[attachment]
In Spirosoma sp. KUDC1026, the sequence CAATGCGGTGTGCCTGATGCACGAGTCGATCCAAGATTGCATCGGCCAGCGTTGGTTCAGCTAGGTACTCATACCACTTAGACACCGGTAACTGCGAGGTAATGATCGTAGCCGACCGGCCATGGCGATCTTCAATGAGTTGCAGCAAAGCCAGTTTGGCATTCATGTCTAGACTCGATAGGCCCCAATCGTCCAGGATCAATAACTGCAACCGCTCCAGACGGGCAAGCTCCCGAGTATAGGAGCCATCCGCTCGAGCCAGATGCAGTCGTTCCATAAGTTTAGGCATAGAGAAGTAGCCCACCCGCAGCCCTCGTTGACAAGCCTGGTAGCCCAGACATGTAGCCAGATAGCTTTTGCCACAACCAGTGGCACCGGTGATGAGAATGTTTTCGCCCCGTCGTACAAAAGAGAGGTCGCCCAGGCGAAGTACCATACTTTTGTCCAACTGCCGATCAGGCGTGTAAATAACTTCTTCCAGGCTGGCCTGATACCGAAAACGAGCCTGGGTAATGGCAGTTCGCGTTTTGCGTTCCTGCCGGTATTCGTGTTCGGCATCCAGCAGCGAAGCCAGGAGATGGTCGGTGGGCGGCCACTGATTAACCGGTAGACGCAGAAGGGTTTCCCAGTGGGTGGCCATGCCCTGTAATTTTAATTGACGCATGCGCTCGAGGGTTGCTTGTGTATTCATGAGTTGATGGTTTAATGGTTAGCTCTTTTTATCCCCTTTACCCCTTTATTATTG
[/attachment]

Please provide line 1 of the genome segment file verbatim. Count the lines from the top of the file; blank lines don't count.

In Spirosoma sp. KUDC1026, the sequence CAATGCGGTGTGCCTGATGCACGAGTCGATCCAAGATTGCATCGGCCAGCGTTGGTTCAGCTAGGTACTCATACCACTTAGACACCGGTAACTGCGAGGTAATGATCGTAGCCGACCGGCCATGGCGATCTTCAATGAGTTGCAGCAAAGCCAGTTTGGCATTCATGTCTAGACTCGATAGGCCCCAATCGTCCAGGATCAATAACTGCAACCGCTCCAGACGGGCAAGCTCCCGAGTATAGGAGCCATCCGCTCGAGCCAGATGCAGTCGTTCCATAAGTTTAGGCATAGAGAAGTAGCCCACCCGCAGCCCTCGTTGACAAGCCTGGTAGCCCAGACATGTAGCCAGATAGCTTTTGCCACAACCAGTGGCACCGGTGATGAGAATGTTTTCGCCCCGTCGTACAAAAGAGAGGTCGCCCAGGCGAAGTACCATACTTTTGTCCAACTGCCGATCAGGCGTGTAAATAACTTCTTCCAGGCTGGCCTGATACCGAAAACGAGCCTGGGTAATGGCAGTTCGCGTTTTGCGTTCCTGCCGGTATTCGTGTTCGGCATCCAGCAGCGAAGCCAGGAGATGGTCGGTGGGCGGCCACTGATTAACCGGTAGACGCAGAAGGGTTTCCCAGTGGGTGGCCATGCCCTGTAATTTTAATTGACGCATGCGCTCGAGGGTTGCTTGTGTATTCATGAGTTGATGGTTTAATGGTTAGCTCTTTTTATCCCCTTTACCCCTTTATTATTG